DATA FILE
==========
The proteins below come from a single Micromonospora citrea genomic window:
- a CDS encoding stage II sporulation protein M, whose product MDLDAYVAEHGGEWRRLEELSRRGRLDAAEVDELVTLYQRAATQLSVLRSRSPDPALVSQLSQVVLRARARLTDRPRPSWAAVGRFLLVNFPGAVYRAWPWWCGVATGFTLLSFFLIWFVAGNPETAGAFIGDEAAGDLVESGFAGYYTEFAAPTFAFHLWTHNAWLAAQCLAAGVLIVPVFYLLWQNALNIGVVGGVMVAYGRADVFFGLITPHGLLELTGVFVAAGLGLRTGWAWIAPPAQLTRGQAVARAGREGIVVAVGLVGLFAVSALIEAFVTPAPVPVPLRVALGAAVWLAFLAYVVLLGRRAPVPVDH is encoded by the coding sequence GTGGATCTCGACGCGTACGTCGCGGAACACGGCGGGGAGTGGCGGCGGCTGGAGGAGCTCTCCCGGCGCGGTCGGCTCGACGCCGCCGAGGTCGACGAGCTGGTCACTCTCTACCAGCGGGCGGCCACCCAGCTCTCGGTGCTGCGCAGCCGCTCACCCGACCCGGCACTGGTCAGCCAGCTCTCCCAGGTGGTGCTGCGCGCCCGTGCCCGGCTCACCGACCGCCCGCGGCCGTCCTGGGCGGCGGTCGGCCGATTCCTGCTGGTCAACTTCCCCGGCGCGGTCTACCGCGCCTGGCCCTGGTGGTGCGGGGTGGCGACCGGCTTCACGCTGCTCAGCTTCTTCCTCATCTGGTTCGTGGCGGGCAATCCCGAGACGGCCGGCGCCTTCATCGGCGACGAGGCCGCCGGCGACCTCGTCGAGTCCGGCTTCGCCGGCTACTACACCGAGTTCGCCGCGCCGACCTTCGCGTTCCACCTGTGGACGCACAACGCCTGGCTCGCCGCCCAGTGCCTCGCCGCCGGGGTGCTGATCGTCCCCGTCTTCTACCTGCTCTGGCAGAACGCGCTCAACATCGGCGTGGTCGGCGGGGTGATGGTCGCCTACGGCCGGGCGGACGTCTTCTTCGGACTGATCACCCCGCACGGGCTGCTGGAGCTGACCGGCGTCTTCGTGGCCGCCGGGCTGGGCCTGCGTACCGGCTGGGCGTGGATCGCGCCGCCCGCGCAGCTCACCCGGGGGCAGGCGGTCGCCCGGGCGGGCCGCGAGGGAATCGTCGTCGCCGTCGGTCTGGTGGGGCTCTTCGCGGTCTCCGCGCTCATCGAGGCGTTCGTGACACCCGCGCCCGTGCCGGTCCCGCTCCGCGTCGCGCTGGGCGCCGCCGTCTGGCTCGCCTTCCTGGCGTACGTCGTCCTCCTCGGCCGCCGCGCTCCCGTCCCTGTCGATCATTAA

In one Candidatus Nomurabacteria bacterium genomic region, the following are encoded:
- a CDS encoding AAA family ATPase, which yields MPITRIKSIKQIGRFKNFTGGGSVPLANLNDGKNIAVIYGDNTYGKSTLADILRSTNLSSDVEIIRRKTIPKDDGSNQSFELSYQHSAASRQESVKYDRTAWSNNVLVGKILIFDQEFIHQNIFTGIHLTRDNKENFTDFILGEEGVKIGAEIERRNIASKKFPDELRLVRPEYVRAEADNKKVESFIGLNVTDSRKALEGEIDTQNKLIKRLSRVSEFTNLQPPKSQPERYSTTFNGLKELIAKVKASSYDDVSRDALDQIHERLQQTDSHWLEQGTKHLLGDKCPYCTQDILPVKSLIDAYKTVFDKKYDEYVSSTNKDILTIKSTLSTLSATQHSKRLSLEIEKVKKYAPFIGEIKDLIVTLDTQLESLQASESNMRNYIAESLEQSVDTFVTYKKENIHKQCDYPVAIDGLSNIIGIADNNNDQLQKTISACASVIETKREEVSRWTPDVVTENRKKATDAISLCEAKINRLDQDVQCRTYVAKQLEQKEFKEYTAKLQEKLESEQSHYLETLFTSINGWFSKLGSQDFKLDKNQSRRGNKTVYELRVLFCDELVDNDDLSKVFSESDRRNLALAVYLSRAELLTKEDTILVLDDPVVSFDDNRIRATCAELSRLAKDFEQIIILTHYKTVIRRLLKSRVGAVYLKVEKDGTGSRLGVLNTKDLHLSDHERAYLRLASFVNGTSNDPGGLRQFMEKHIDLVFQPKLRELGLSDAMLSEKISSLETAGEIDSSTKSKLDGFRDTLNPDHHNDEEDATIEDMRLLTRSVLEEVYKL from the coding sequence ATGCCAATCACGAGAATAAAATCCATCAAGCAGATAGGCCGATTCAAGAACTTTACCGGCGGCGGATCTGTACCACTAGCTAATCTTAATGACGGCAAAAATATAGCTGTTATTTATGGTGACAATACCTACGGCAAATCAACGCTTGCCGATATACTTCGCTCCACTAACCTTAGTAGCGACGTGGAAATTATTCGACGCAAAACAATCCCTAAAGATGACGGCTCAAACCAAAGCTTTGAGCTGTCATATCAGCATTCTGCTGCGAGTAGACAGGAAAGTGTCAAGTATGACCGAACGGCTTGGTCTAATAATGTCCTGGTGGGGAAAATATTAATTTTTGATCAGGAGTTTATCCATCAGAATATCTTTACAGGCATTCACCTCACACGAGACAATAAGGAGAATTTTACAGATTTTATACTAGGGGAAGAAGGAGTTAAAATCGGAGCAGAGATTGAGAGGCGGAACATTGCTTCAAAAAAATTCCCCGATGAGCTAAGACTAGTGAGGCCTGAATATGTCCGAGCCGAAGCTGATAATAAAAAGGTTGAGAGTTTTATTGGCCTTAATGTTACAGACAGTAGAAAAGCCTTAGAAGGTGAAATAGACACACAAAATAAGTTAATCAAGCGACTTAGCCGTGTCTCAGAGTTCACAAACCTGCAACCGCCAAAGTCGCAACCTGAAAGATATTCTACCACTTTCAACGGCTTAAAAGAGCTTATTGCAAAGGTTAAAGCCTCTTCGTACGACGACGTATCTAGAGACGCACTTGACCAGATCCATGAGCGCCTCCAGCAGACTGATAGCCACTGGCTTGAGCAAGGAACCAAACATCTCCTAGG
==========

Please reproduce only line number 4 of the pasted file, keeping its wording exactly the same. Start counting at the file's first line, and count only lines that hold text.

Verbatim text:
- a CDS encoding AAA family ATPase, which yields MPITRIKSIKQIGRFKNFTGGGSVPLANLNDGKNIAVIYGDNTYGKSTLADILRSTNLSSDVEIIRRKTIPKDDGSNQSFELSYQHSAASRQESVKYDRTAWSNNVLVGKILIFDQEFIHQNIFTGIHLTRDNKENFTDFILGEEGVKIGAEIERRNIASKKFPDELRLVRPEYVRAEADNKKVESFIGLNVTDSRKALEGEIDTQNKLIKRLSRVSEFTNLQPPKSQPERYSTTFNGLKELIAKVKASSYDDVSRDALDQIHERLQQTDSHWLEQGTKHLLGDKCPYCTQDILPVKSLIDAYKTVFDKKYDEYVSSTNKDILTIKSTLSTLSATQHSKRLSLEIEKVKKYAPFIGEIKDLIVTLDTQLESLQASESNMRNYIAESLEQSVDTFVTYKKENIHKQCDYPVAIDGLSNIIGIADNNNDQLQKTISACASVIETKREEVSRWTPDVVTENRKKATDAISLCEAKINRLDQDVQCRTYVAKQLEQKEFKEYTAKLQEKLESEQSHYLETLFTSINGWFSKLGSQDFKLDKNQSRRGNKTVYELRVLFCDELVDNDDLSKVFSESDRRNLALAVYLSRAELLTKEDTILVLDDPVVSFDDNRIRATCAELSRLAKDFEQIIILTHYKTVIRRLLKSRVGAVYLKVEKDGTGSRLGVLNTKDLHLSDHERAYLRLASFVNGTSNDPGGLRQFMEKHIDLVFQPKLRELGLSDAMLSEKISSLETAGEIDSSTKSKLDGFRDTLNPDHHNDEEDATIEDMRLLTRSVLEEVYKL from the coding sequence ATGCCAATCACGAGAATAAAATCCATCAAGCAGATAGGCCGATTCAAGAACTTTACCGGCGGCGGATCTGTACCACTAGCTAATCTTAATGACGGCAAAAATATAGCTGTTATTTATGGTGACAATACCTACGGCAAATCAACGCTTGCCGATATACTTCGCTCCACTAACCTTAGTAGCGACGTGGAAATTATTCGACGCAAAACAATCCCTAAAGATGACGGCTCAAACCAAAGCTTTGAGCTGTCATATCAGCATTCTGCTGCGAGTAGACAGGAAAGTGTCAAGTATGACCGAACGGCTTGGTCTAATAATGTCCTGGTGGGGAAAATATTAATTTTTGATCAGGAGTTTATCCATCAGAATATCTTTACAGGCATTCACCTCACACGAGACAATAAGGAGAATTTTACAGATTTTATACTAGGGGAAGAAGGAGTTAAAATCGGAGCAGAGATTGAGAGGCGGAACATTGCTTCAAAAAAATTCCCCGATGAGCTAAGACTAGTGAGGCCTGAATATGTCCGAGCCGAAGCTGATAATAAAAAGGTTGAGAGTTTTATTGGCCTTAATGTTACAGACAGTAGAAAAGCCTTAGAAGGTGAAATAGACACACAAAATAAGTTAATCAAGCGACTTAGCCGTGTCTCAGAGTTCACAAACCTGCAACCGCCAAAGTCGCAACCTGAAAGATATTCTACCACTTTCAACGGCTTAAAAGAGCTTATTGCAAAGGTTAAAGCCTCTTCGTACGACGACGTATCTAGAGACGCACTTGACCAGATCCATGAGCGCCTCCAGCAGACTGATAGCCACTGGCTTGAGCAAGGAACCAAACATCTCCTAGG